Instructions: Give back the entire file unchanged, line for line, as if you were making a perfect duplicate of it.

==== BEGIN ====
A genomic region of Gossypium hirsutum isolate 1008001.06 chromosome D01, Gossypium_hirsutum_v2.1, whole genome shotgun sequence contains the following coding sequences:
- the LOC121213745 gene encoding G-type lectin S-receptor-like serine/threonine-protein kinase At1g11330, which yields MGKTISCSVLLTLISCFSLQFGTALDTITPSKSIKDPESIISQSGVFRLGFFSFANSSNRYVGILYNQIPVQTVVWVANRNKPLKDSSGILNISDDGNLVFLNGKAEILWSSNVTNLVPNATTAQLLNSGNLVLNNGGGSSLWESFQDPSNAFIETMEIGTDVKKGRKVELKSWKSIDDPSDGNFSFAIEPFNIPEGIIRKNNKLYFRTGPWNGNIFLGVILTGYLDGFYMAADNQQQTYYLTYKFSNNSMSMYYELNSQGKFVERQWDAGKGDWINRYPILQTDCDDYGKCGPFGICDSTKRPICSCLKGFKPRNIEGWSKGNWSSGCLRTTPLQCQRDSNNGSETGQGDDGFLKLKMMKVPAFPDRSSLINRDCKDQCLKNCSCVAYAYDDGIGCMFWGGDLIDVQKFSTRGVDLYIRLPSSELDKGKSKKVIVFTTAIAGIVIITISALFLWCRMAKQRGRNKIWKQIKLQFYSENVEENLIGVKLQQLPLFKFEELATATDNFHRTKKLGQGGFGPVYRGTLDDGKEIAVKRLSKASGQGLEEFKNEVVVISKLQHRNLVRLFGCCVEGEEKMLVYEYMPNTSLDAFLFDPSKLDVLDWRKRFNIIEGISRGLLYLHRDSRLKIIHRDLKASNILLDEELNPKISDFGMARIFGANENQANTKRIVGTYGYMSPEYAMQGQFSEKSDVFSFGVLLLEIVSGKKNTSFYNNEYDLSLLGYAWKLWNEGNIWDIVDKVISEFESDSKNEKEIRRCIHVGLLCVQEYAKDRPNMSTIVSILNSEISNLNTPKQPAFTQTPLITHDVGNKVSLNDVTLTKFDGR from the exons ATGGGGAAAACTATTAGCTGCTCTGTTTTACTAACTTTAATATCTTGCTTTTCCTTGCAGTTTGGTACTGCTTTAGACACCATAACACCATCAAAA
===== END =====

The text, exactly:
A genomic region of Gossypium hirsutum isolate 1008001.06 chromosome D01, Gossypium_hirsutum_v2.1, whole genome shotgun sequence contains the following coding sequences:
- the LOC121213745 gene encoding G-type lectin S-receptor-like serine/threonine-protein kinase At1g11330, which yields MGKTISCSVLLTLISCFSLQFGTALDTITPSKSIKDPESIISQSGVFRLGFFSFANSSNRYVGILYNQIPVQTVVWVANRNKPLKDSSGILNISDDGNLVFLNGKAEILWSSNVTNLVPNATTAQLLNSGNLVLNNGGGSSLWESFQDPSNAFIETMEIGTDVKKGRKVELKSWKSIDDPSDGNFSFAIEPFNIPEGIIRKNNKLYFRTGPWNGNIFLGVILTGYLDGFYMAADNQQQTYYLTYKFSNNSMSMYYELNSQGKFVERQWDAGKGDWINRYPILQTDCDDYGKCGPFGICDSTKRPICSCLKGFKPRNIEGWSKGNWSSGCLRTTPLQCQRDSNNGSETGQGDDGFLKLKMMKVPAFPDRSSLINRDCKDQCLKNCSCVAYAYDDGIGCMFWGGDLIDVQKFSTRGVDLYIRLPSSELDKGKSKKVIVFTTAIAGIVIITISALFLWCRMAKQRGRNKIWKQIKLQFYSENVEENLIGVKLQQLPLFKFEELATATDNFHRTKKLGQGGFGPVYRGTLDDGKEIAVKRLSKASGQGLEEFKNEVVVISKLQHRNLVRLFGCCVEGEEKMLVYEYMPNTSLDAFLFDPSKLDVLDWRKRFNIIEGISRGLLYLHRDSRLKIIHRDLKASNILLDEELNPKISDFGMARIFGANENQANTKRIVGTYGYMSPEYAMQGQFSEKSDVFSFGVLLLEIVSGKKNTSFYNNEYDLSLLGYAWKLWNEGNIWDIVDKVISEFESDSKNEKEIRRCIHVGLLCVQEYAKDRPNMSTIVSILNSEISNLNTPKQPAFTQTPLITHDVGNKVSLNDVTLTKFDGR from the exons ATGGGGAAAACTATTAGCTGCTCTGTTTTACTAACTTTAATATCTTGCTTTTCCTTGCAGTTTGGTACTGCTTTAGACACCATAACACCATCAAAA